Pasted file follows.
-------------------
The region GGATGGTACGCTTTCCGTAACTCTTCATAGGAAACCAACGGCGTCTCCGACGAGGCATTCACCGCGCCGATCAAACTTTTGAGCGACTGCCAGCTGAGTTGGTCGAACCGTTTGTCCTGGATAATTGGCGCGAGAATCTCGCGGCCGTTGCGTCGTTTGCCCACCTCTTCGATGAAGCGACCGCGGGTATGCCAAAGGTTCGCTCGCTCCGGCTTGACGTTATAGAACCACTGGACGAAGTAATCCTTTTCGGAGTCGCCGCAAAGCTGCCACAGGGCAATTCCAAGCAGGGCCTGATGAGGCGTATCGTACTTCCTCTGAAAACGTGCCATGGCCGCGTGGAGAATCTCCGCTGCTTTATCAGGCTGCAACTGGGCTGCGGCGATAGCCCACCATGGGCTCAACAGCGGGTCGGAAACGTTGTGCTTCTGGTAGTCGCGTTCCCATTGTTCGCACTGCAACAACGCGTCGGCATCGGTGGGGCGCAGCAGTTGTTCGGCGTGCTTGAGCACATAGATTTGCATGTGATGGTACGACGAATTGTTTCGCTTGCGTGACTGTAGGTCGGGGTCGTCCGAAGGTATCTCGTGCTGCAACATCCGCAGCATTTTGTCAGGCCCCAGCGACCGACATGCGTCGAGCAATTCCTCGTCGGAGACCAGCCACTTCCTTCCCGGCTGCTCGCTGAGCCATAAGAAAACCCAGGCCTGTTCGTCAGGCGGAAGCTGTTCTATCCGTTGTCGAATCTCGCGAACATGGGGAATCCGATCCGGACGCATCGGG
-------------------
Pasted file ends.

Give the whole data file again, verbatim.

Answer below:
The region GGATGGTACGCTTTCCGTAACTCTTCATAGGAAACCAACGGCGTCTCCGACGAGGCATTCACCGCGCCGATCAAACTTTTGAGCGACTGCCAGCTGAGTTGGTCGAACCGTTTGTCCTGGATAATTGGCGCGAGAATCTCGCGGCCGTTGCGTCGTTTGCCCACCTCTTCGATGAAGCGACCGCGGGTATGCCAAAGGTTCGCTCGCTCCGGCTTGACGTTATAGAACCACTGGACGAAGTAATCCTTTTCGGAGTCGCCGCAAAGCTGCCACAGGGCAATTCCAAGCAGGGCCTGATGAGGCGTATCGTACTTCCTCTGAAAACGTGCCATGGCCGCGTGGAGAATCTCCGCTGCTTTATCAGGCTGCAACTGGGCTGCGGCGATAGCCCACCATGGGCTCAACAGCGGGTCGGAAACGTTGTGCTTCTGGTAGTCGCGTTCCCATTGTTCGCACTGCAACAACGCGTCGGCATCGGTGGGGCGCAGCAGTTGTTCGGCGTGCTTGAGCACATAGATTTGCATGTGATGGTACGACGAATTGTTTCGCTTGCGTGACTGTAGGTCGGGGTCGTCCGAAGGTATCTCGTGCTGCAACATCCGCAGCATTTTGTCAGGCCCCAGCGACCGACATGCGTCGAGCAATTCCTCGTCGGAGACCAGCCACTTCCTTCCCGGCTGCTCGCTGAGCCATAAGAAAACCCAGGCCTGTTCGTCAGGCGGAAGCTGTTCTATCCGTTGTCGAATCTCGCGAACATGGGGAATCCGATCCGGACGCATCGGG